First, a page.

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April 20, 2008
Reading done over Easter Holidays
Although I've been stuck to the head in revision over the holidays I still found some time to continue my reading. I first finished with "Tess of the D'urbervilles", then read "Frankenstein" and finally started another try at Tolstoys "Anna Karenina".
"Tess of the D'Urbervilles" took off rather slow and it took me a while to get used to the way of writing. I got really confused at the beginning and somehow missed an important point while reading because I was quite surprised when I read that Tess was pregnant though as I'd understood the story so far she didn't sleep with that jerk. However all in all it was a nice read though not really surprising apart from the end but I won't spoil that. Read it yourselves!
I've bought "Frankenstein" already a couple of years ago but have never found the time to read it. I was quite surprised to find out that not the monster is called Frankenstein but its creator. Otherwise the story had no real surprises either. I enjoyed reading it though. Probably because it had no happy end and for some twisted reason I like stories (and movies) that don't end with everybody being happy and in lala land. It's a tragic and sad story and it shows in an impressive way why men should not try to play god.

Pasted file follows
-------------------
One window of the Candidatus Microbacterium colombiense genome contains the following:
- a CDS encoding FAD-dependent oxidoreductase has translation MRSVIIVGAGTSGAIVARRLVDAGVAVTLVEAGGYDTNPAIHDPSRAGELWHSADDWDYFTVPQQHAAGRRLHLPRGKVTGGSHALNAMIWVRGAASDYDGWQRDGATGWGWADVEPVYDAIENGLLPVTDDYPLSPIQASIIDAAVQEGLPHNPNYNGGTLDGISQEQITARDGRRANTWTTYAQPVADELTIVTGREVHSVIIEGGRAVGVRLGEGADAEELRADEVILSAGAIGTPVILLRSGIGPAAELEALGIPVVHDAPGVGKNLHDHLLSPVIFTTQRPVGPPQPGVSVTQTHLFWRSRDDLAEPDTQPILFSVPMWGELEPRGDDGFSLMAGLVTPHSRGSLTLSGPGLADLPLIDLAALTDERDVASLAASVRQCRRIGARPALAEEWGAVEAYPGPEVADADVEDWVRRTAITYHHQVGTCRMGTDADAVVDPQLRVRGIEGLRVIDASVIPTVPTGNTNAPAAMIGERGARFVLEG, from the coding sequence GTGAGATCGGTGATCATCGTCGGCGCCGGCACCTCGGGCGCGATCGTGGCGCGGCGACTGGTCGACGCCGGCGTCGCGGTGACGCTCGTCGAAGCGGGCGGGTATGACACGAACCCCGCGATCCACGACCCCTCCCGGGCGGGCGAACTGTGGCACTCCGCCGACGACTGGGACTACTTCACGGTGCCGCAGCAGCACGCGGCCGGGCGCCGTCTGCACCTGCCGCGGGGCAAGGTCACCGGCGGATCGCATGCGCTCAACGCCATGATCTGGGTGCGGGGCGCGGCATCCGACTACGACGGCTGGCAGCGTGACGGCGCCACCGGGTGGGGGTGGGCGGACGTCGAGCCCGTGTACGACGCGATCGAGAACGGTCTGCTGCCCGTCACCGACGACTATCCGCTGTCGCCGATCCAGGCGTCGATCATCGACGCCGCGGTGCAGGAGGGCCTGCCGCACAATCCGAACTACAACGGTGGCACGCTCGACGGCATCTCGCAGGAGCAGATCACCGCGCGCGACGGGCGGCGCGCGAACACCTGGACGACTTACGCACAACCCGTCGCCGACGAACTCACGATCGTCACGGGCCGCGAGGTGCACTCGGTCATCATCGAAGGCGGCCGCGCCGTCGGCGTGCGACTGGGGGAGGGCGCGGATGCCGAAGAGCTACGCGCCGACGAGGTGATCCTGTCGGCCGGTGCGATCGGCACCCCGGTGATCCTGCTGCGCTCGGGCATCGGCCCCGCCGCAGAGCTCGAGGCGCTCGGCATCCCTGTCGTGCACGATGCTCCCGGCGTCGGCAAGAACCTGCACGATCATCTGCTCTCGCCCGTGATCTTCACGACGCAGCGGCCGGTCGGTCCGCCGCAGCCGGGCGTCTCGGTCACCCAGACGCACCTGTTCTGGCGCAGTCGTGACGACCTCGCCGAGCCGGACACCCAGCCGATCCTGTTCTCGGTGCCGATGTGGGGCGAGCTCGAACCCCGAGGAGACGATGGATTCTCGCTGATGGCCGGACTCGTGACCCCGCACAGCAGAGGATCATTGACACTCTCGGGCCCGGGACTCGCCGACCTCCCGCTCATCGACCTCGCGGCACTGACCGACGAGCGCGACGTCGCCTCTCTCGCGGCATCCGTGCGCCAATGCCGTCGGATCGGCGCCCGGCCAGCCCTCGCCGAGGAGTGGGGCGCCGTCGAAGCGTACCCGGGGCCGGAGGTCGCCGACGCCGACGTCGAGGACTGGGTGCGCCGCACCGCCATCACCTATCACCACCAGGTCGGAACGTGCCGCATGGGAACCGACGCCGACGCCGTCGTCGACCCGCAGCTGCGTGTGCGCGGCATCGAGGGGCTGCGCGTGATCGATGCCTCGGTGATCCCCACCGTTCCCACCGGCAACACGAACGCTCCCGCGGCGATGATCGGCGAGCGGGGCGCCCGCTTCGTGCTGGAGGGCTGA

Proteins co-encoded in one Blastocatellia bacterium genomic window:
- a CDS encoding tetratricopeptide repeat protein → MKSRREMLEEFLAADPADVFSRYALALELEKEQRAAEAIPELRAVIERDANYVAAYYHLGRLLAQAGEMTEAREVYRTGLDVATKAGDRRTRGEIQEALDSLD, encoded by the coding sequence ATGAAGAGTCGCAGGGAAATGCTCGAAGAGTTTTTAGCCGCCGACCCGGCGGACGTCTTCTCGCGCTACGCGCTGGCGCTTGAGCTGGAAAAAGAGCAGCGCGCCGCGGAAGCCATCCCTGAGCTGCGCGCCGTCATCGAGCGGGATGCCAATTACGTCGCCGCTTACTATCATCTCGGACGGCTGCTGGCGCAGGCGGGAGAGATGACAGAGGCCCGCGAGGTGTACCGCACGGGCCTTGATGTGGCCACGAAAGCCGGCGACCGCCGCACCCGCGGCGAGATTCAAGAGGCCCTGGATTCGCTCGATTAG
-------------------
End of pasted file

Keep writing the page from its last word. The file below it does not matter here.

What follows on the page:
This is actually already my third try on "Anna Karenina". I started it first sometime during the summer of 2006, lost interest after app. 150 pages and started again one year later with another 50 something pages, just to lose interest again. This time I actually made some real progress and I'm just 40 pages short of finishing the first part. For those who don't know it: "Anna Karenina" is one real fat book with the story revolving around numerous characters of the Russian upper class. It mainly is about stuff like who marries whom, who has an affair etc. On top of it the book gives an insight to different theories about farming and politics of that time (end of 19th century). It is really hard to keep track who is connected to whom in what way. The complicated Russian names don't make it particularly easier and even the table of names at the beginning of the book doesn't really help. I'm pretty sure that it will take me ages to finsih that book especially with regard to the fact that I already found another far more intriguing book: "The Book Thief" by Markus Zusak. It's not on the list but I've read several reviews of it and it sounded really promising. I've read like 50 pages so far and I'm already captured by the story and the way it is told. But what with my final exams lurking in the near future I might to have cut down my reading-for-pleasure-time.